Gen. Aung San Statue Lands in Loikaw, Renews Local Ire

By Lawi Weng 30 January 2019

Mon State — A statue of the late independence hero General Aung San was brought to the Kayah State capital of Loikaw on Tuesday to be erected in a city park against the wishes of many local residents.

Local rights activist Myo Hlaing Win said many residents were surprised to see the statue arrive, accusing the government of breaking a promise the state’s chief minister made in July not to erect it without the public’s approval.

He said some of them met the truck at the park hoping to stop the statue from being unloaded but were told to take up their concerns with the government.

“When we asked them [last year] not to build the statue, they told us they would not do it. But they actually did it. They act like thieves,” Myo Hlaing Win told The Irrawaddy on Wednesday. “They were not sincere to our people.”

“They knew they would have a lot of problems with the locals if they built the statue, but they are still doing it. They just do what they want to do. They have no dignity,” said Khun Be Du, chairman of the Kayan National Party, based in Loikaw.

Myo Hlaing Win and Khun Be Du said locals would mount a protest against the statue soon.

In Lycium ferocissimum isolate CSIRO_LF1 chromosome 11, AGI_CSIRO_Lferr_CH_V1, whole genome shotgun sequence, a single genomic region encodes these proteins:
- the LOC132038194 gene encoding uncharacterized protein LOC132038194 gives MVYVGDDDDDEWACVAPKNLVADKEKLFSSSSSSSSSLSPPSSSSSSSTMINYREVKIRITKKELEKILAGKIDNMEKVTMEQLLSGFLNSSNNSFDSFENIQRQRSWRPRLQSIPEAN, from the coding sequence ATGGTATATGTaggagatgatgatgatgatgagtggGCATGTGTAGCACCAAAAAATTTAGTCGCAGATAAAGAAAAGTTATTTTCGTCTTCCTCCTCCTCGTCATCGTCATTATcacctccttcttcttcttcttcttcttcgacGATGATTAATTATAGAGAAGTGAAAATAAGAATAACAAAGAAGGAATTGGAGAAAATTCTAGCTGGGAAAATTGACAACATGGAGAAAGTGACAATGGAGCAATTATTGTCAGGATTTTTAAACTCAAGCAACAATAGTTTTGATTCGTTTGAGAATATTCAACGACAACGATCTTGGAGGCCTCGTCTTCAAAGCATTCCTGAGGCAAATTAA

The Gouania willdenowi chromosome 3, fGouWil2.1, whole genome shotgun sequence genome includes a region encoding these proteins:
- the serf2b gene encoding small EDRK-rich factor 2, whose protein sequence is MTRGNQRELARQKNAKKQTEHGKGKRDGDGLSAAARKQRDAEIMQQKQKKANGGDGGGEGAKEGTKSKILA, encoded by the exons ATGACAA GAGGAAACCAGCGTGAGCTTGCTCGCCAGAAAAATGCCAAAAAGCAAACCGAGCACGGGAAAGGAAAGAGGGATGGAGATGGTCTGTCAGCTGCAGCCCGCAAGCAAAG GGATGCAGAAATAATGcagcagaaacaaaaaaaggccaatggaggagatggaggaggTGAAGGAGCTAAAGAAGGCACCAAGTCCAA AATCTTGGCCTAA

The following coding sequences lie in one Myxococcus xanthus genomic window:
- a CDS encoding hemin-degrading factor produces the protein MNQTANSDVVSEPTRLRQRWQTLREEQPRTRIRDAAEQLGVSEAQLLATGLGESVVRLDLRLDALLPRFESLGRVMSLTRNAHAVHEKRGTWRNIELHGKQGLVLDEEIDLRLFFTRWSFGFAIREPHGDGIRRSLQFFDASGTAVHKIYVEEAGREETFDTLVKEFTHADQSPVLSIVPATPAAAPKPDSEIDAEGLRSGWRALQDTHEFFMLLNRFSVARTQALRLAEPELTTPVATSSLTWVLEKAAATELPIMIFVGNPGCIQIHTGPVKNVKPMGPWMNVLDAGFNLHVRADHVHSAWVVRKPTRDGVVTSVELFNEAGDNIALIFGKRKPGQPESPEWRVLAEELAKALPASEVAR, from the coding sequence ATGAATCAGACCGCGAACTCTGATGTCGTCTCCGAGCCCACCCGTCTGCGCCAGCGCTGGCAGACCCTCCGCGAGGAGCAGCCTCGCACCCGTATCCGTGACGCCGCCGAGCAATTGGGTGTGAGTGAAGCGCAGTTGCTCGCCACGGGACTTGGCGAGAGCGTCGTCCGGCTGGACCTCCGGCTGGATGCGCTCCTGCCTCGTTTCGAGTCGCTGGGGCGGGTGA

U Taung Htay, who heads the Loikaw office of the ruling National League for Democracy, said local party members were not involved in erecting the statue.

“Some members of the government and a group of people are leading this project, not us, because local people have already protested against this project,” he said.

“We just told them to implement the project by themselves as flexibly as they could,” he added. “They decided to implement the project on their own. We are not involved in the project because we are worried it will hurt our party’s image.”

State-level officials said they were too busy to comment on the issue when contacted by The Irrawaddy on Wednesday.

Gen. Aung San statues have already gone up in other states against the wishes of their non-Bamar communities. Some ethnic rights activists say they should not be erected while the country’s minorities continue to feel persecuted and their demands for a federal system of government remain unfulfilled. They say those communities should get statues of their own politicians and freedom fighters instead.

The Kayah State government has yet to say when it intends to inaugurate the statue in Loikaw.